You know how we sometimes slip into a deep and excited conversation so that you are saying gravity isn't real because Issac Newton also believed in alchemy and half the population of astrophysicists in the world who didn't make time to attend their mother's funeral will commit seppuku when they finally find definite proof that gravity isn't actually a fundamental force and your friend replies that that's straight out of a Rick and Morty episode but you ignore that to say Albert Einstein was wrong too because time isn't real either so that your friend rolls his eyes and asks as to what things are real and you answer that nothing is everything is human made and that it sure sounds like nihilism but it's totally true because Buddha himself taught one should uestion everything and come to one's own conclusion to which your friend shakes his head and gives you a look as if to regard you an utter disappointment to have thus far housed a human brain says you have got it all ass up and uestions as to the kind of books have you been reading lately but you also notice he is working himself up to that rabid mania in which he feverishly lectures you on religion and morality and there seldom seems to be escape so you uickly blurt out Do you know what this country needs? Black magic to which he excitedly answers Dude sod all bureaucrats That's exactly what we need How did you know? and then the talk devolves into how the two of you will learn black magic but agree that it will only be used for good so that the two of you will be worshipped as modern day gods with the entire planet in the palm of your hands No? Me neitherWell at least one thing's for certain I did read this thinking why not go to the big man himself for my foray into black magic which isn't exactly what he was going for when he narrated his life story but fortunately I finished this book to my utter disappointment I learned just the two words of incantation which has thus far failed to show any signs of black magic On the other hand my friend has contracted a cold so Anyways so much for my future as a young handsome up and coming talent in the black magic scene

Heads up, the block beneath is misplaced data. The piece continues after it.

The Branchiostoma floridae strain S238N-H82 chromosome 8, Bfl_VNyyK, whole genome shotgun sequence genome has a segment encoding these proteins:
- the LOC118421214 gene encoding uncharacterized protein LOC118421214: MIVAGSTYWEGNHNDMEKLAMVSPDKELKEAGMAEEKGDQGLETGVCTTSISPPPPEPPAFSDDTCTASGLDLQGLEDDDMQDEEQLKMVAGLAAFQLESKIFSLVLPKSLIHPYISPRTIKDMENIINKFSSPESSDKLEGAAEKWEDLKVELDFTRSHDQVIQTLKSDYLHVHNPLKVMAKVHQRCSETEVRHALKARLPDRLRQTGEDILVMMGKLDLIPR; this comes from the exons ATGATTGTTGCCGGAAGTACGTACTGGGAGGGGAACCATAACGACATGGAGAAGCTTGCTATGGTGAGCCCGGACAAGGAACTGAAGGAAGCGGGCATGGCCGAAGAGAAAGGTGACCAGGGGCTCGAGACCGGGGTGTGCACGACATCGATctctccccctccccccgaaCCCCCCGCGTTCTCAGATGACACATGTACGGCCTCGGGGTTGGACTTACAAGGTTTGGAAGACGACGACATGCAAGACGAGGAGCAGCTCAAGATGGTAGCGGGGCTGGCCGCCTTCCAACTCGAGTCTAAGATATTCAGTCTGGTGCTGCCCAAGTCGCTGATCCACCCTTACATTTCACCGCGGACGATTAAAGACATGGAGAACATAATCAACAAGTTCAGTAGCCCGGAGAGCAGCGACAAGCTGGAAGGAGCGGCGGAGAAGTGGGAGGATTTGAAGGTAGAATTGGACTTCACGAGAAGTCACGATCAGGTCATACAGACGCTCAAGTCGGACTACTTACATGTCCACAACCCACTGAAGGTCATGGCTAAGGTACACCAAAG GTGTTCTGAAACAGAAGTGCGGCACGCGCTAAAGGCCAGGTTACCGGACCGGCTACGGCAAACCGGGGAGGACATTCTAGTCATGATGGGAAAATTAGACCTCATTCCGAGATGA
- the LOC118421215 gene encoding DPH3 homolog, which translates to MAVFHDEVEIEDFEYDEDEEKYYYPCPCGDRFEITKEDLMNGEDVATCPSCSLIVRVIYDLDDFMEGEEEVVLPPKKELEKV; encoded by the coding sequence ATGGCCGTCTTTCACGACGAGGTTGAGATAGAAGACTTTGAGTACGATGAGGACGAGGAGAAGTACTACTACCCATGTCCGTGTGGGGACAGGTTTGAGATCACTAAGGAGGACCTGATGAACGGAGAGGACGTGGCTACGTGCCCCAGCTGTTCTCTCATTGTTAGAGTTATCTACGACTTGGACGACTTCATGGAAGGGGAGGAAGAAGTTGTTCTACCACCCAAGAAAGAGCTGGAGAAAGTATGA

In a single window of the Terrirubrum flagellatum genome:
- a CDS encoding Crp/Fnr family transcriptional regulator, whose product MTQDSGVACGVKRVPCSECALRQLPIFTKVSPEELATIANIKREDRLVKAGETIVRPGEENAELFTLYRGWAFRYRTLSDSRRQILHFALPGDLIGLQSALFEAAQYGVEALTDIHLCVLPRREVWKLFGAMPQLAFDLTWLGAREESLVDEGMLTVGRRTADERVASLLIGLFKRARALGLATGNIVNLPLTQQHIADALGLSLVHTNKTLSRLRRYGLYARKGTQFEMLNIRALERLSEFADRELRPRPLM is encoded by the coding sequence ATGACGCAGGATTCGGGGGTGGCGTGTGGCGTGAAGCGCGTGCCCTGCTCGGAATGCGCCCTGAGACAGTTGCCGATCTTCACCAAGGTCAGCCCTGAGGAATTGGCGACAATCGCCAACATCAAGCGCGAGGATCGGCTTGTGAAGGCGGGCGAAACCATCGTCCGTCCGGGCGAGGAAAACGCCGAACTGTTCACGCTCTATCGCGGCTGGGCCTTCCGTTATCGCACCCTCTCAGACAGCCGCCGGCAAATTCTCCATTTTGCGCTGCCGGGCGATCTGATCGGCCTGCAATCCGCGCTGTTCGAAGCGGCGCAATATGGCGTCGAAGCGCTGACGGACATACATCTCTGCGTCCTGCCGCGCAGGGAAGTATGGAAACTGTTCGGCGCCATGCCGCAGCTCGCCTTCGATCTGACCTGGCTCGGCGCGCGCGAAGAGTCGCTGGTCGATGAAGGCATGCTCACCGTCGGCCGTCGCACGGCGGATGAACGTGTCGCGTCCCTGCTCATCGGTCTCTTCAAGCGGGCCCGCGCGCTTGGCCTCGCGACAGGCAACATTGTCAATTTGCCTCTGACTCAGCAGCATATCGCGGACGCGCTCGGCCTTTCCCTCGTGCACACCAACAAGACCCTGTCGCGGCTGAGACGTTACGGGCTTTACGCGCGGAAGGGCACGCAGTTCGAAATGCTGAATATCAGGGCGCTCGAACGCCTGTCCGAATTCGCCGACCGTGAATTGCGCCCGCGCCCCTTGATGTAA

5. Craig Werner Craig Werner says: